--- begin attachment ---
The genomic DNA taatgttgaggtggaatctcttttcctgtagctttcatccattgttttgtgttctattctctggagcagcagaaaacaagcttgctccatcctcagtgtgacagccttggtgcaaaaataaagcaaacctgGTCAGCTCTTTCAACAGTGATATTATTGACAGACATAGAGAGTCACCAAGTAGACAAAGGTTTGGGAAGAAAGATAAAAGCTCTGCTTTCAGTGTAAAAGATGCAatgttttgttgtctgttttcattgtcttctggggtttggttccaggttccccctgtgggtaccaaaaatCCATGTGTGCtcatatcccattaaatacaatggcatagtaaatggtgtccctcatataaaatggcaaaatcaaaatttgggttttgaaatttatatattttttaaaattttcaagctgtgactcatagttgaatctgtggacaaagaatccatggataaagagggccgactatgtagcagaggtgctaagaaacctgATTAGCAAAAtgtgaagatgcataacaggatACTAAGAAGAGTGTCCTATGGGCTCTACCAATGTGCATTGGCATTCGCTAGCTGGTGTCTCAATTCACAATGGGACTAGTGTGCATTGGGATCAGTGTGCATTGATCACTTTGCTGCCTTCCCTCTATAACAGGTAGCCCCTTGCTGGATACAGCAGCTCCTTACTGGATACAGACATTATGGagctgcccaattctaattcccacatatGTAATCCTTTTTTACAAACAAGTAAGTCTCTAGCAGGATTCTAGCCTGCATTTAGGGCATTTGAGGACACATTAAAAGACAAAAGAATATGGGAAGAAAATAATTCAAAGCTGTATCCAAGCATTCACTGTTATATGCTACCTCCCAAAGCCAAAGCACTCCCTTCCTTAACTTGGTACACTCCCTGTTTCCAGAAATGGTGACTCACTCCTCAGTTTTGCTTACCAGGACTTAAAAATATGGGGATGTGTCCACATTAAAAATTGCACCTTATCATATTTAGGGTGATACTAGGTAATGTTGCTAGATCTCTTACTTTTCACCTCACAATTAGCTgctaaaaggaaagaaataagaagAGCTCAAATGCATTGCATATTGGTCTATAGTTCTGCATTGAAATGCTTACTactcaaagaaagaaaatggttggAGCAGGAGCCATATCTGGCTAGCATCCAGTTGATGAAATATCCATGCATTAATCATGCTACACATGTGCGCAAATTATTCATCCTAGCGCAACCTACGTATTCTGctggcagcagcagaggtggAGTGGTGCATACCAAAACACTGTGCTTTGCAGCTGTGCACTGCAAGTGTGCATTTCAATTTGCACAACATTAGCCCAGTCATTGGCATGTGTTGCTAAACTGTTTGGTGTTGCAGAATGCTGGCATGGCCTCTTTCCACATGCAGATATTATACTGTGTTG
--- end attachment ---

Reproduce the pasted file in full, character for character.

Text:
The genomic DNA taatgttgaggtggaatctcttttcctgtagctttcatccattgttttgtgttctattctctggagcagcagaaaacaagcttgctccatcctcagtgtgacagccttggtgcaaaaataaagcaaacctgGTCAGCTCTTTCAACAGTGATATTATTGACAGACATAGAGAGTCACCAAGTAGACAAAGGTTTGGGAAGAAAGATAAAAGCTCTGCTTTCAGTGTAAAAGATGCAatgttttgttgtctgttttcattgtcttctggggtttggttccaggttccccctgtgggtaccaaaaatCCATGTGTGCtcatatcccattaaatacaatggcatagtaaatggtgtccctcatataaaatggcaaaatcaaaatttgggttttgaaatttatatattttttaaaattttcaagctgtgactcatagttgaatctgtggacaaagaatccatggataaagagggccgactatgtagcagaggtgctaagaaacctgATTAGCAAAAtgtgaagatgcataacaggatACTAAGAAGAGTGTCCTATGGGCTCTACCAATGTGCATTGGCATTCGCTAGCTGGTGTCTCAATTCACAATGGGACTAGTGTGCATTGGGATCAGTGTGCATTGATCACTTTGCTGCCTTCCCTCTATAACAGGTAGCCCCTTGCTGGATACAGCAGCTCCTTACTGGATACAGACATTATGGagctgcccaattctaattcccacatatGTAATCCTTTTTTACAAACAAGTAAGTCTCTAGCAGGATTCTAGCCTGCATTTAGGGCATTTGAGGACACATTAAAAGACAAAAGAATATGGGAAGAAAATAATTCAAAGCTGTATCCAAGCATTCACTGTTATATGCTACCTCCCAAAGCCAAAGCACTCCCTTCCTTAACTTGGTACACTCCCTGTTTCCAGAAATGGTGACTCACTCCTCAGTTTTGCTTACCAGGACTTAAAAATATGGGGATGTGTCCACATTAAAAATTGCACCTTATCATATTTAGGGTGATACTAGGTAATGTTGCTAGATCTCTTACTTTTCACCTCACAATTAGCTgctaaaaggaaagaaataagaagAGCTCAAATGCATTGCATATTGGTCTATAGTTCTGCATTGAAATGCTTACTactcaaagaaagaaaatggttggAGCAGGAGCCATATCTGGCTAGCATCCAGTTGATGAAATATCCATGCATTAATCATGCTACACATGTGCGCAAATTATTCATCCTAGCGCAACCTACGTATTCTGctggcagcagcagaggtggAGTGGTGCATACCAAAACACTGTGCTTTGCAGCTGTGCACTGCAAGTGTGCATTTCAATTTGCACAACATTAGCCCAGTCATTGGCATGTGTTGCTAAACTGTTTGGTGTTGCAGAATGCTGGCATGGCCTCTTTCCACATGCAGATATTATACTGTGTTG